Insular regionalism and its presence on the European federative model: island regions and their autonomic role and challenges on the European construction

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 by Rui Vieira, student of the Master's degree in EU Law of UMinho

The European integration, from its early stages, has always been seen as a federative construction with its supranational elements being seen as a result of the reshaping of the traditional notion of the nation State. In fact the idea of a European Federation was one of the inspirational ideas of the Schuman Declaration of 9th May of 1950, although it has always been a sensitive issue since then. In any case, throughout the last centuries, there has been an increase of federative forms of political structuring, the largest and most populated States in the planet have some form of federative arrangement. Nowadays, nearly 80% of the world’s population is living in countries with some forms of federal commitment[i].

Some view the European integration as a supranational entity shaped by the agglomeration of its continental nation States, a peculiar form of a federative State, similar to the idea of a United (Nation-)States of Europe. However, despite this view of a macro-political entity has always been insufficient and too limited to address all the Post-Modern socio-political transformations. The European construction did not have only supranational repercussions, but also infra-national effects with the recent uprising of regionalism, decentralization and autonomic pretentions and forms of political structuration.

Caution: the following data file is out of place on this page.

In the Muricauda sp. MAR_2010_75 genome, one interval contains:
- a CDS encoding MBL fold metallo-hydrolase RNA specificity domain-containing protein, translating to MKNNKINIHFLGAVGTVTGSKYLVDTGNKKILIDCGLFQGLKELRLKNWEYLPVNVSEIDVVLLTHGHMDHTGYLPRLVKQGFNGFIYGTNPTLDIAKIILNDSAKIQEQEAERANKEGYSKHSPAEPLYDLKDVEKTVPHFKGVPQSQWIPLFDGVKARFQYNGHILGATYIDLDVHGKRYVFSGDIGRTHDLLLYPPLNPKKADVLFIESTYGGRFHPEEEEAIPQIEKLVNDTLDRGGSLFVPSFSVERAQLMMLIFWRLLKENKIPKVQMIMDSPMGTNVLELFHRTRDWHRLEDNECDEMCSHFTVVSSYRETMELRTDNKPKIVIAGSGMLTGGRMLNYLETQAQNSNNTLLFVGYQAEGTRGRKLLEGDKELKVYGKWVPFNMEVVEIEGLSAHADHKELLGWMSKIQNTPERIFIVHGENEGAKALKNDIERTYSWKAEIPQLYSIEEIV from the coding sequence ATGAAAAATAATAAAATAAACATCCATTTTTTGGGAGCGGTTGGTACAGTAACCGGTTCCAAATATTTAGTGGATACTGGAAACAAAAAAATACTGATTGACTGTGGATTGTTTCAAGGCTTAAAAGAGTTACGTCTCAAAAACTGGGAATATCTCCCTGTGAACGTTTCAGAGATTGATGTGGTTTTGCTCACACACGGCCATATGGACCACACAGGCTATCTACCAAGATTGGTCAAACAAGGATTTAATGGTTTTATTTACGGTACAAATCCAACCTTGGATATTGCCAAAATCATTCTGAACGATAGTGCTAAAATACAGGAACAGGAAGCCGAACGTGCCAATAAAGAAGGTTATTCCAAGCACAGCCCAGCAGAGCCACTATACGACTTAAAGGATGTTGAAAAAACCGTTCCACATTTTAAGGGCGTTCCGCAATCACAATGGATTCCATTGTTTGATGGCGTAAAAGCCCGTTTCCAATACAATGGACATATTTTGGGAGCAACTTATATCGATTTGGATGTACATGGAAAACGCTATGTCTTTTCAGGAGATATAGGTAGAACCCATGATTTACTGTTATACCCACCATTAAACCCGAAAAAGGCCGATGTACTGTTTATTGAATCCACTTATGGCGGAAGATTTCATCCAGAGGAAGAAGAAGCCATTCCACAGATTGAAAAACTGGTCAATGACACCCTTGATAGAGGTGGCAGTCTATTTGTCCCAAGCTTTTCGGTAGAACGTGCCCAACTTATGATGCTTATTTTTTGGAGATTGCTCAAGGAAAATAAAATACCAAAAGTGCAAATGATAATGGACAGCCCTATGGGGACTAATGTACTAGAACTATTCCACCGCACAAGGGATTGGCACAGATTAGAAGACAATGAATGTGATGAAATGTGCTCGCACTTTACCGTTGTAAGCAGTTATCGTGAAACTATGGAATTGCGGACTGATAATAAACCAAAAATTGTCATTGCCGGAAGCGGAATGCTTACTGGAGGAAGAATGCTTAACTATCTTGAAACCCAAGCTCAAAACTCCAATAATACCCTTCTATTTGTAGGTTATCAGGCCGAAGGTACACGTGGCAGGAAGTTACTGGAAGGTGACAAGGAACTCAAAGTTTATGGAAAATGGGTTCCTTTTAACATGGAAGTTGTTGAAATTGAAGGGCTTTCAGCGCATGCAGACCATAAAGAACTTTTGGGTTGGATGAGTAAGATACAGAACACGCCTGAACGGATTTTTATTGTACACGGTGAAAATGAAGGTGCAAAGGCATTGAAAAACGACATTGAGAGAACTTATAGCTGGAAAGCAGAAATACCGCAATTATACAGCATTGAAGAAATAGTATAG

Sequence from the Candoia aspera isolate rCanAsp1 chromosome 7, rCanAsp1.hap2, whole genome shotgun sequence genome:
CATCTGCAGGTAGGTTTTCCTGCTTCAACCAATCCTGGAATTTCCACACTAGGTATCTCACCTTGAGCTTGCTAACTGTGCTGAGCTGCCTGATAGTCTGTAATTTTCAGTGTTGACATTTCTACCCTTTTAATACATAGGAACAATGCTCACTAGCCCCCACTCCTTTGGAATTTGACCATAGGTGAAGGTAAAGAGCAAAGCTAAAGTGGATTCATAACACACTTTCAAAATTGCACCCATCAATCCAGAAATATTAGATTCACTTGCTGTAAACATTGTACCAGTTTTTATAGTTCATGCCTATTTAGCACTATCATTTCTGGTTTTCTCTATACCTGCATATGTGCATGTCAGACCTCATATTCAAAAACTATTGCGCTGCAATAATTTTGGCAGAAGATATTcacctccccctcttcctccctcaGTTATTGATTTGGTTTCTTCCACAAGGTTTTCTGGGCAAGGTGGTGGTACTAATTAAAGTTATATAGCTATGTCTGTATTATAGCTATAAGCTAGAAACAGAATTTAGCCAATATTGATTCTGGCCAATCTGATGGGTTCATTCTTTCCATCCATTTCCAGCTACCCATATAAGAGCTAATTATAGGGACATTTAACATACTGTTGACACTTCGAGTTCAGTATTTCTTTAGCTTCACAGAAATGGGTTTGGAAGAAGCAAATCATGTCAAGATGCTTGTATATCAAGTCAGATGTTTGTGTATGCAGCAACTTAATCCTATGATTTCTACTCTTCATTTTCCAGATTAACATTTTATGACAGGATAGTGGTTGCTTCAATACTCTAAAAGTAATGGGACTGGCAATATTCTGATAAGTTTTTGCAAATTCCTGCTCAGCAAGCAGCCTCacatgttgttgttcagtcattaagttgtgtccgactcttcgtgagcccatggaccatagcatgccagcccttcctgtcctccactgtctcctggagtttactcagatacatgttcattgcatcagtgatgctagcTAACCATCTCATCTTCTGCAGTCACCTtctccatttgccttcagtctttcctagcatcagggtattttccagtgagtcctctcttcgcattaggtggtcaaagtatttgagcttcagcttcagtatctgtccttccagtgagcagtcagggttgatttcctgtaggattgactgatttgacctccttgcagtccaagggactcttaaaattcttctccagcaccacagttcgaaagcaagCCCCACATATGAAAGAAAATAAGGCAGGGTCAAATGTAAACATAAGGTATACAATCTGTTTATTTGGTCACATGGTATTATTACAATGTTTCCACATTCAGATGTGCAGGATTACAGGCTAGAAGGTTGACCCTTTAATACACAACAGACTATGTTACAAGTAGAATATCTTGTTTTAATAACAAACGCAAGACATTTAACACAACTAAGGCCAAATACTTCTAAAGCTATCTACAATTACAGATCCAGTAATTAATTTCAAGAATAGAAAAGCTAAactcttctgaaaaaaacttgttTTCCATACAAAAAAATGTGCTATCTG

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Editorial of June 2017

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by Alessandra Silveira, Editor

Waiting for a federal big bang in EU? Updating the theory of federalism in times of liquid modernity

On May, 22-23, at Nova Law School, Lisbon, took place a conference on “The federal experience of the European Union: past, present and future”, organized by Professor Nuno Piçarra. Sixty years after the signing of the Treaty of Rome and twenty-five years after Maastricht, the EU may be living a true moment of “constitutional mutation” that may dramatically change its identity. Yes, it is possible to re-found the EU without revising the Treaties (as constitutional mutation is nothing new and it has been working since the beginning of the integration) and without committing “semantics imprudences” (avoiding the “blasted” nature of terms such as constitution and federation). Therefore, this is the right time to address the EU federative experience from an historic perspective and to analyse the role which such an acquis may play in the shaping of the future EU. For these reasons, the purpose of that conference was to tackle the following three questions. First, how should we evaluate the EU federative experience, sixty years after the signing of the Treaty of Rome? Second, which are the main challenges facing the EU in the light of its federative experience? Third, do these challenges and respective answers suggest that the European federative dream is over, or just undergoing a new form of development?

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